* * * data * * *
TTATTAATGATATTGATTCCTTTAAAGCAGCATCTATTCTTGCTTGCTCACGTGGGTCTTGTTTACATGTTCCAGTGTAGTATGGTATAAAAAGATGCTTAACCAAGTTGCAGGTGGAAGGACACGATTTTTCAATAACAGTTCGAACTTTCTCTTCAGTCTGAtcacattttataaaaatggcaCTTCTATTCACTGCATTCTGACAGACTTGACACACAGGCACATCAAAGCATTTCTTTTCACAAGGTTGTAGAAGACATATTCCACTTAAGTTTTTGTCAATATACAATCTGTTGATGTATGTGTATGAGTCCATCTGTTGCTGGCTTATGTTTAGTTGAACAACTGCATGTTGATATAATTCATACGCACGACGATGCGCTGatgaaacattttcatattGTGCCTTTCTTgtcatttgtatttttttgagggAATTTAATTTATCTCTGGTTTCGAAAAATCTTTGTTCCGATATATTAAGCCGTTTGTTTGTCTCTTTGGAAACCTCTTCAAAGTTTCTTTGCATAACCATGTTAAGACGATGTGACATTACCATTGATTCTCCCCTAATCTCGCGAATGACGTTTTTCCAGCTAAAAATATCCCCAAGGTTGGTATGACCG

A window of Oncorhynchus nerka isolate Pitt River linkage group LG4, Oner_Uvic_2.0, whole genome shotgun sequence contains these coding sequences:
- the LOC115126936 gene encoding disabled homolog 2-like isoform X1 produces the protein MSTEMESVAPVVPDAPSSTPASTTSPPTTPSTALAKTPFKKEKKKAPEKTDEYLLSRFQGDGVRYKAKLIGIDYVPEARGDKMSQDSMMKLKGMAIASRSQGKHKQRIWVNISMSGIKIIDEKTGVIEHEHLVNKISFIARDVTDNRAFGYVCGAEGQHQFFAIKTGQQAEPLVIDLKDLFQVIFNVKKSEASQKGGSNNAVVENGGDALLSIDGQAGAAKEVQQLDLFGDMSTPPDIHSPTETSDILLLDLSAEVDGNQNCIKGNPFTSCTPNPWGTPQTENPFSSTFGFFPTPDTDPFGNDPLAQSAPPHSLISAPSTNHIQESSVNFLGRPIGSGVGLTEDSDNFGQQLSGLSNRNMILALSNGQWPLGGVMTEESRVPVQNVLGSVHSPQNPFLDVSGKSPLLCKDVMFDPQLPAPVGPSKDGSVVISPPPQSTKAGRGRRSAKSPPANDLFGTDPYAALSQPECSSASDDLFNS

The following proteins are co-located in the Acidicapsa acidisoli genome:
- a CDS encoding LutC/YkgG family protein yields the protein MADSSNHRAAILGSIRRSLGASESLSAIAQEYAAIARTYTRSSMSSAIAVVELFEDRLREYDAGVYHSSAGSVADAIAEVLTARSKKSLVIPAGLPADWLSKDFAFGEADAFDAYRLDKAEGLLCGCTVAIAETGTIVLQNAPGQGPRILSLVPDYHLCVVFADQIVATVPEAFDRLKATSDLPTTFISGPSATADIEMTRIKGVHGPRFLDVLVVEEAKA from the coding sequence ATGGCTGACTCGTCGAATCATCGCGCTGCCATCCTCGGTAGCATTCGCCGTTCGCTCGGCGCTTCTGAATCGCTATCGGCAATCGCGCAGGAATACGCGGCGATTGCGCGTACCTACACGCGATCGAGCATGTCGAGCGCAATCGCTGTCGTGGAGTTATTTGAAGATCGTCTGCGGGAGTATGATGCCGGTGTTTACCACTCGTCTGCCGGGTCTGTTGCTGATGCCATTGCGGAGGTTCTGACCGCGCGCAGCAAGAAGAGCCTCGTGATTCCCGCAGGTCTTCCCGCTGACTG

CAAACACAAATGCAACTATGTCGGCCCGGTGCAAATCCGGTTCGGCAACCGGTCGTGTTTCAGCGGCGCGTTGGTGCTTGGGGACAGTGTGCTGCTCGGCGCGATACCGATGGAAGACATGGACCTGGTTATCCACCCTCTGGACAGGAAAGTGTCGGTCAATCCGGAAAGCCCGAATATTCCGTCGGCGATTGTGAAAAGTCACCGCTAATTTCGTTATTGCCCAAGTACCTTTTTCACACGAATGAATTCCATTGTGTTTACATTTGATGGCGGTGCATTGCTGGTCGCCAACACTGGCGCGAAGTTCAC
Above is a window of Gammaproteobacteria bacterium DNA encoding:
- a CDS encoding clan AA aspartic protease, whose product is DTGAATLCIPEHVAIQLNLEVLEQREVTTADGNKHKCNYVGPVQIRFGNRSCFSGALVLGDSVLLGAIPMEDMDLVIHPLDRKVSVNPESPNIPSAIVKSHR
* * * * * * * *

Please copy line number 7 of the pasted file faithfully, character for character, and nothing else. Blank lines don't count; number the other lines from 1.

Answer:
Above is a window of Gammaproteobacteria bacterium DNA encoding: